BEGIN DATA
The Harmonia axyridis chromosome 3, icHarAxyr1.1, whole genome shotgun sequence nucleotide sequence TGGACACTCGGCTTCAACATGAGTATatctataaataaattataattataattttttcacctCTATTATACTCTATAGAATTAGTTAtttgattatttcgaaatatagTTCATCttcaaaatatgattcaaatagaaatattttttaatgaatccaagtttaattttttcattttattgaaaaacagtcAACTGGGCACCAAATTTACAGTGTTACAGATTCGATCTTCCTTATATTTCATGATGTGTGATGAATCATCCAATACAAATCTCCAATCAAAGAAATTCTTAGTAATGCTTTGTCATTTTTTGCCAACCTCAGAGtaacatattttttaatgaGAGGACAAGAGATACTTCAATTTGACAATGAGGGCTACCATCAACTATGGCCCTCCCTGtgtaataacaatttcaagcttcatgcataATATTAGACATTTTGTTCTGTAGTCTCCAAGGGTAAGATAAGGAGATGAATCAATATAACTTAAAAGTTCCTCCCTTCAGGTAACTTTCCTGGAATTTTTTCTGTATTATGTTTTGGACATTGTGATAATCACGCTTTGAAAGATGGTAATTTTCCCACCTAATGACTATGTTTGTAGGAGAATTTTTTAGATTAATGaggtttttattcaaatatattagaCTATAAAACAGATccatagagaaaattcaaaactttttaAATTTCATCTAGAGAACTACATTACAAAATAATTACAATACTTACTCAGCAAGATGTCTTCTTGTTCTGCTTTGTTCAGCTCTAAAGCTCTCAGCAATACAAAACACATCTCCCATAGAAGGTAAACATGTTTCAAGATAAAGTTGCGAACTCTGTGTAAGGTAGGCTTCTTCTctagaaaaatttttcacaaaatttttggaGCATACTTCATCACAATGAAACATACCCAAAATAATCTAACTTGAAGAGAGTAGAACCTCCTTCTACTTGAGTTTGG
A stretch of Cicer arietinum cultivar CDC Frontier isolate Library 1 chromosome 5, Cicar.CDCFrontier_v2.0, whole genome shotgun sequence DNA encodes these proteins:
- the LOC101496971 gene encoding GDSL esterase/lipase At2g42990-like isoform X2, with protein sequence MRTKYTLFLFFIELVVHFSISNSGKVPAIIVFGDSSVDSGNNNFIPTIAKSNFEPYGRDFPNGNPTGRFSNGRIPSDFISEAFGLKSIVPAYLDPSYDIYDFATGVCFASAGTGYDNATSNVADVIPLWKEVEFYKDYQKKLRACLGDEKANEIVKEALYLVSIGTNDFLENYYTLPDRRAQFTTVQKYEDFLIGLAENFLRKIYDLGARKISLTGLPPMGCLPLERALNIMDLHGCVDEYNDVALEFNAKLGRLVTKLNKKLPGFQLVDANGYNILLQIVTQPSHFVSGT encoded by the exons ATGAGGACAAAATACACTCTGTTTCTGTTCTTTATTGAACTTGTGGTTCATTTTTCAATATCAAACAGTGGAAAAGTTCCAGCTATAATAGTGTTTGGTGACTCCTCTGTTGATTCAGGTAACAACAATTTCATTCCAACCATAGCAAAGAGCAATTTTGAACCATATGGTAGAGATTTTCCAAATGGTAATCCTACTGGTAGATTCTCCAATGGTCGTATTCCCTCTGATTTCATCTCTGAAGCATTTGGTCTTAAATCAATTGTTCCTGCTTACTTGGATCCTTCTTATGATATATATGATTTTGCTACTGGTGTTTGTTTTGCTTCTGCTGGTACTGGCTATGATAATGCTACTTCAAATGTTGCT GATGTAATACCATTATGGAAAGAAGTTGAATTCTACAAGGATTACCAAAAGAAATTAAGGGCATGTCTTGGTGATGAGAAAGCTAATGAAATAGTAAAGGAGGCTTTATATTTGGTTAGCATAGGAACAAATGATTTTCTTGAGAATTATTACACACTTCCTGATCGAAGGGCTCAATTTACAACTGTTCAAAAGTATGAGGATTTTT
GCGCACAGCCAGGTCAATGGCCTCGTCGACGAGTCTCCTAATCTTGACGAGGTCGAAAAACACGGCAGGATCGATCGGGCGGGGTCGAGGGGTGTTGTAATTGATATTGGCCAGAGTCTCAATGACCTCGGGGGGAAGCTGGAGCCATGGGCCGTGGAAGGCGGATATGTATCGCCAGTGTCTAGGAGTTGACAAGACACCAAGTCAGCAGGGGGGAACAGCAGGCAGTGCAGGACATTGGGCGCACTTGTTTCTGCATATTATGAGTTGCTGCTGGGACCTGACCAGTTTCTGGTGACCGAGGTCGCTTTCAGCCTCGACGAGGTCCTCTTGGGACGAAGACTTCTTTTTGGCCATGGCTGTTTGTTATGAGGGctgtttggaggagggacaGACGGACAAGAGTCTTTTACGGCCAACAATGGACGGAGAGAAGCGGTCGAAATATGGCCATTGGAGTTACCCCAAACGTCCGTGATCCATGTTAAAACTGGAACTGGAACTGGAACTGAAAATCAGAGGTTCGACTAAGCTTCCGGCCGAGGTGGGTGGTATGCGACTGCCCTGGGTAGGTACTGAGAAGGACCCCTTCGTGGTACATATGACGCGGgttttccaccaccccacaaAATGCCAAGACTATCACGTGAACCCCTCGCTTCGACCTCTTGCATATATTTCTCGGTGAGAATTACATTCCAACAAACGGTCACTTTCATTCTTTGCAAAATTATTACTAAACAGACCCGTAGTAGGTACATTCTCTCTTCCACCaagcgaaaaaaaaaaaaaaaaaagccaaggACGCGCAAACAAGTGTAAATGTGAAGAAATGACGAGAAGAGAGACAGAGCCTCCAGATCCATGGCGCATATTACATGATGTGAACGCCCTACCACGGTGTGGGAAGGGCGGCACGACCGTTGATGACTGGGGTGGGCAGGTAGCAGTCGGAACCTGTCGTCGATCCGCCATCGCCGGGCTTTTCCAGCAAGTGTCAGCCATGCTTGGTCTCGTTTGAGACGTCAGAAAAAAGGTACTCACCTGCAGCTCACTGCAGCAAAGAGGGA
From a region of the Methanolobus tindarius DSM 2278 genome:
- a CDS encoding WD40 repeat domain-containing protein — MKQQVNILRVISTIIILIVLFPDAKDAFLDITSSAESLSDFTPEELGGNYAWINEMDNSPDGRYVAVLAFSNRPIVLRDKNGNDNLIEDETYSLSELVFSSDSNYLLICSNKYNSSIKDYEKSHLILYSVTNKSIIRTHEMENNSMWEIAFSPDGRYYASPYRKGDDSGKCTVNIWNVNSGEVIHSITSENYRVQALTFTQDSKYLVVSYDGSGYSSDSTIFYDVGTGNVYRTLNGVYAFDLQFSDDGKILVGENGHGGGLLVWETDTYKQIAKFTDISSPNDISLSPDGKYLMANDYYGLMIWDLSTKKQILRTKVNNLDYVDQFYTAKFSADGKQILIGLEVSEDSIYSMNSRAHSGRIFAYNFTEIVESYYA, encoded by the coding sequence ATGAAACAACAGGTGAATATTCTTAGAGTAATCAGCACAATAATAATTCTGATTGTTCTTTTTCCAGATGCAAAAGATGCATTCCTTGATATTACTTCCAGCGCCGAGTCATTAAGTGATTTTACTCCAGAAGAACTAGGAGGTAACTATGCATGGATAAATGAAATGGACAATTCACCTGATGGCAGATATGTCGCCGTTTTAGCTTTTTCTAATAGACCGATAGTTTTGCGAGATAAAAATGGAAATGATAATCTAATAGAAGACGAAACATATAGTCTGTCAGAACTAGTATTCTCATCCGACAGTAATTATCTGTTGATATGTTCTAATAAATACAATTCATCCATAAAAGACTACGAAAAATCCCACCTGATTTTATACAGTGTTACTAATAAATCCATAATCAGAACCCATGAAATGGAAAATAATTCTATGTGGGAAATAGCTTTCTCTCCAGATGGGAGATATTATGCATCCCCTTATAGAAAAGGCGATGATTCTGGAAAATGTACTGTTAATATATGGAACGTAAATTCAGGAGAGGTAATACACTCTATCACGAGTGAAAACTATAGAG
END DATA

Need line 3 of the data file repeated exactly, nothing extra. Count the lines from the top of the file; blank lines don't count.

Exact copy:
- the LOC101496971 gene encoding GDSL esterase/lipase At2g42990-like isoform X2, with protein sequence MRTKYTLFLFFIELVVHFSISNSGKVPAIIVFGDSSVDSGNNNFIPTIAKSNFEPYGRDFPNGNPTGRFSNGRIPSDFISEAFGLKSIVPAYLDPSYDIYDFATGVCFASAGTGYDNATSNVADVIPLWKEVEFYKDYQKKLRACLGDEKANEIVKEALYLVSIGTNDFLENYYTLPDRRAQFTTVQKYEDFLIGLAENFLRKIYDLGARKISLTGLPPMGCLPLERALNIMDLHGCVDEYNDVALEFNAKLGRLVTKLNKKLPGFQLVDANGYNILLQIVTQPSHFVSGT encoded by the exons ATGAGGACAAAATACACTCTGTTTCTGTTCTTTATTGAACTTGTGGTTCATTTTTCAATATCAAACAGTGGAAAAGTTCCAGCTATAATAGTGTTTGGTGACTCCTCTGTTGATTCAGGTAACAACAATTTCATTCCAACCATAGCAAAGAGCAATTTTGAACCATATGGTAGAGATTTTCCAAATGGTAATCCTACTGGTAGATTCTCCAATGGTCGTATTCCCTCTGATTTCATCTCTGAAGCATTTGGTCTTAAATCAATTGTTCCTGCTTACTTGGATCCTTCTTATGATATATATGATTTTGCTACTGGTGTTTGTTTTGCTTCTGCTGGTACTGGCTATGATAATGCTACTTCAAATGTTGCT GATGTAATACCATTATGGAAAGAAGTTGAATTCTACAAGGATTACCAAAAGAAATTAAGGGCATGTCTTGGTGATGAGAAAGCTAATGAAATAGTAAAGGAGGCTTTATATTTGGTTAGCATAGGAACAAATGATTTTCTTGAGAATTATTACACACTTCCTGATCGAAGGGCTCAATTTACAACTGTTCAAAAGTATGAGGATTTTT